Nearly 80 percent of Czechs consider the dual quality of food in European stores a problem. A study carried out by the KPMG agency suggests that roughly every seventh Czech consumer prefers to buy certain products abroad and nearly one third of them refrain from buying certain products due to the dual quality issue.
Consumer prices rose on average by 2.8 percent last year, the highest annual increase since 2012, according to data released by the Czech Statistics Agency on Monday. The most influential factor on the rise of inflation was the growth in housing prices, the head of the agency’s Consumer Prices Statistics Unit Pavla Šedivá told news site iHNed.cz. Another factor was the rise in food prices, and rents. Meanwhile, clothing and shoe prices had a downward trend.
Czech MPs have approved the government draft amendment to the Food and
Consumer Protection acts to impose steep fines on retailers selling “dual
quality” food and other products.
If signed into law, retailers who sell inferior quality products that appear to be the same as superior ones sold elsewhere in the EU could be fined up to 50 million crowns.
The Czech Republic has long pushed for the EU to ban “dual quality” product sales, arguing that the Single Market should not have de facto double standards.
Currently, for example, the same brand of frozen fish fingers sold in Germany may have 20 percent more actual fish (i.e. fewer fillers, such as breadcrumbs) than the version sold here.
Under EU law, if the packing accurately lists the ingredients or contents the practice is legal.
Over 330 tons of food and 52 tons of dry goods were donated to Czech charities and NGOs in the National Food Collection held this weekend. That is the best result since the tradition was launched seven years ago. The goods will be distributed among the country’s close to 24,000 homeless people and the 1.5 million living on the poverty line.
Creamy soup from leftover mashed potatoes or vinegar made from fruit and vegetable scraps - these are just some of the many recipes included in a new cook book by the Initiative Zachraň Jídlo or Save Food. Its aim is to teach Czech consumers to reduce household waste by providing tips and recipes using food scraps, leftovers and surplus seasonal ingredients.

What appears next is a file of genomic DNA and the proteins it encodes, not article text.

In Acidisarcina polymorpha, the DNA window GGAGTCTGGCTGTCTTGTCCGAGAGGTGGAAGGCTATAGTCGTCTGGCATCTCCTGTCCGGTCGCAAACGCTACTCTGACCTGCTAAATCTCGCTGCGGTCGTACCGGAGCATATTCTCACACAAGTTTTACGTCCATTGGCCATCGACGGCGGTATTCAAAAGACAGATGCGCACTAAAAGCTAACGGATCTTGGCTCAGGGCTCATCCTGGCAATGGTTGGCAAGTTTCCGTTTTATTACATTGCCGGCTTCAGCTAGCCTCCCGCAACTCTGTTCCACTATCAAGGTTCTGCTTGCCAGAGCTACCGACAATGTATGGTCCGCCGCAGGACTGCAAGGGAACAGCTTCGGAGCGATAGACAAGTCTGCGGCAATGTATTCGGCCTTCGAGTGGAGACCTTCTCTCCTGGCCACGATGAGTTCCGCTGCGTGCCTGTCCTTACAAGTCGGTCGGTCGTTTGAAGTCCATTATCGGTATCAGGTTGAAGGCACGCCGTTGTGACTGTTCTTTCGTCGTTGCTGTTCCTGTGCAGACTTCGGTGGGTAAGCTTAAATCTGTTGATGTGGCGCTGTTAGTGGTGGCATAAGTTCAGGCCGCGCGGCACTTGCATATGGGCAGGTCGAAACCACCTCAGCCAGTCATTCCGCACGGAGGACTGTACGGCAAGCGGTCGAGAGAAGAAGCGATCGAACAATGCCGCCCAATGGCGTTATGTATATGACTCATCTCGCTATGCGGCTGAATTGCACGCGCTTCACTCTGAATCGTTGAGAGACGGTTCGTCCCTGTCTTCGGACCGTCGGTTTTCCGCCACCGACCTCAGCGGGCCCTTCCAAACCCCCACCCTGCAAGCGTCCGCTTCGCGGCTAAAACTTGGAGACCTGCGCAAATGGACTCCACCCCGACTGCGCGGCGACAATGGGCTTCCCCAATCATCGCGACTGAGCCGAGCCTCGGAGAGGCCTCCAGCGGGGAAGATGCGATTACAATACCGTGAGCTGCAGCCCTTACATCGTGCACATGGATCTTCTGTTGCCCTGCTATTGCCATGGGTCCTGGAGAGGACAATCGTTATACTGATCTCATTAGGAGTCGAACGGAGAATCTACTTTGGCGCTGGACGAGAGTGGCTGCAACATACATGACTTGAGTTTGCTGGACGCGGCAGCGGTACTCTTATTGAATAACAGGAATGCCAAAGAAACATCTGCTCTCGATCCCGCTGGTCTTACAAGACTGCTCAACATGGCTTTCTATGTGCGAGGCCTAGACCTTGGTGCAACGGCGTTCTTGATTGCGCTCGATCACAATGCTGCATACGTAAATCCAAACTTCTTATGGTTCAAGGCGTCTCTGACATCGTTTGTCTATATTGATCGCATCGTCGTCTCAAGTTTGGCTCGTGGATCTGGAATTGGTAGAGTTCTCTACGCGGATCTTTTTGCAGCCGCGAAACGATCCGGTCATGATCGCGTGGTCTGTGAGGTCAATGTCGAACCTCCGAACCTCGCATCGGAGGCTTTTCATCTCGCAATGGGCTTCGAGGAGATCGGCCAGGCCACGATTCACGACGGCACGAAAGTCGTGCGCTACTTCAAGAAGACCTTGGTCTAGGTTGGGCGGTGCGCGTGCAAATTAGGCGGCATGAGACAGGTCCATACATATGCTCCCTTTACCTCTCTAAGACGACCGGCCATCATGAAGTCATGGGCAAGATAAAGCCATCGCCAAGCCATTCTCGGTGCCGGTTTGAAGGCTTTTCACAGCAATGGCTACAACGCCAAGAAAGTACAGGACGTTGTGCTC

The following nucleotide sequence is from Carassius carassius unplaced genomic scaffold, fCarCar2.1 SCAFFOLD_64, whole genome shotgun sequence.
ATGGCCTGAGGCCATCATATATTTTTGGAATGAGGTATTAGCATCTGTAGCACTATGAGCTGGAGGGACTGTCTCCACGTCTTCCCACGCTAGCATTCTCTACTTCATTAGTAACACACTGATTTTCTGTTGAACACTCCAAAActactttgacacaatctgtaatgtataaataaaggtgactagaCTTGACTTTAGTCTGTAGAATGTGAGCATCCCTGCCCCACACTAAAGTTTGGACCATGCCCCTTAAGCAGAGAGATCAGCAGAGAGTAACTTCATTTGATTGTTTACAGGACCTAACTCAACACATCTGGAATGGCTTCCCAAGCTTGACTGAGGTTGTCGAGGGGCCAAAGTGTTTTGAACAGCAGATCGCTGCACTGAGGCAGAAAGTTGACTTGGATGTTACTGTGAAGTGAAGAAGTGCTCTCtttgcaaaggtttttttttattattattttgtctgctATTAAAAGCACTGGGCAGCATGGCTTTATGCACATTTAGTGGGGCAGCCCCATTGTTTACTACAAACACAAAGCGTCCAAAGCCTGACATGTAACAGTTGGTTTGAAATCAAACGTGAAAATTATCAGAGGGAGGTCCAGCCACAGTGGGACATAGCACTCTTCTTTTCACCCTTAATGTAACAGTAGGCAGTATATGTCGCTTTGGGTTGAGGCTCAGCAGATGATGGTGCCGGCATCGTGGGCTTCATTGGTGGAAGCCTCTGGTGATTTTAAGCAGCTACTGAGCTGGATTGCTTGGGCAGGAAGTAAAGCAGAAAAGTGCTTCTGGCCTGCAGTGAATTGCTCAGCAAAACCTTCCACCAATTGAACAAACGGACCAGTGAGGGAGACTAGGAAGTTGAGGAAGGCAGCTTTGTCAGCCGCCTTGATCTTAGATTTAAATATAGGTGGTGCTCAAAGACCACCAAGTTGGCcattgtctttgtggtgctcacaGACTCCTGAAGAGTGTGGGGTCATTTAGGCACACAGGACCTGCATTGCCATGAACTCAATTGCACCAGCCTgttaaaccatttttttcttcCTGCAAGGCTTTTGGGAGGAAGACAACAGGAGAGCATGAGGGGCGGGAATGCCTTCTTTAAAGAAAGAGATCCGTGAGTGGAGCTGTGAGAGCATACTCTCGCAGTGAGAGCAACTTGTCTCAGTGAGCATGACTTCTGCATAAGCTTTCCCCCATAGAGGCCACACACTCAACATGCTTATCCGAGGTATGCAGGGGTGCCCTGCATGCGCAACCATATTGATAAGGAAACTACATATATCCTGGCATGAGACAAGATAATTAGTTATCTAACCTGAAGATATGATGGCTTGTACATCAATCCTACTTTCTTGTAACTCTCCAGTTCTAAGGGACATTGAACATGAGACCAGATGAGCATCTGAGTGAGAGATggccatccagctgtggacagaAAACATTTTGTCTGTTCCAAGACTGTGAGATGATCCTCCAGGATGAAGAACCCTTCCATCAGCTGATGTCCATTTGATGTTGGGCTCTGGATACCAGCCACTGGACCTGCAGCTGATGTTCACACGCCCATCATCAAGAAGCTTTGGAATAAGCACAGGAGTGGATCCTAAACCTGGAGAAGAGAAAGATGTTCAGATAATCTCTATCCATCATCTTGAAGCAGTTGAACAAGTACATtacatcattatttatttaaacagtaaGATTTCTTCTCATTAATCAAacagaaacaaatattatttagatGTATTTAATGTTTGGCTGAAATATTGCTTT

There has been a significant rise in Fairtrade product sales in the Czech
Republic. The most significant increase was registered in cocoa beans
sales, which grew by 155 percent compared to last year’s numbers, Hana
Malíková, from the NGO Fairtrade Czech Republic and Slovakia, told
journalists at a press conference on Wednesday.
Fairtrade cotton sales also faired particularly well, increasing by 317 percent. Meanwhile, coffee and tea sales rose by 37 and 24 percent respectively.
Fair trade is an institutional arrangement designed to help producers in developing countries achieve better trading conditions. According to a recent survey, 52 percent of Czechs recognise the Fairtrade logo and nearly a fifth of shoppers bought a product with this label in the last quarter-year.
The vast majority of Czech consumers, some 97 percent, want tougher quality parameters on foodstuffs sold in the country, according to a June survey whose results were made public by the Czech Consumer Association on Tuesday. More than nine out of ten respondents also said that they wouldn’t mind if the tougher rules resulted in restrictions on cheap food imports.
The presence of so-called dual quality food in European stores was confirmed this week, when the results of a European Commission study showed that the labelling on 31 percent of analysed products was either fully or partly misleading. What is more, it seems dual quality is not just a problem in Central and Eastern Europe, but across the whole union.
The Czech government is poised to amend the Food and Consumer Protection acts so as to ban the practice of “dual quality” sales of food and other products. If signed into law, retailers would be banned from selling inferior quality products that appear to be the same as superior ones sold elsewhere in the EU.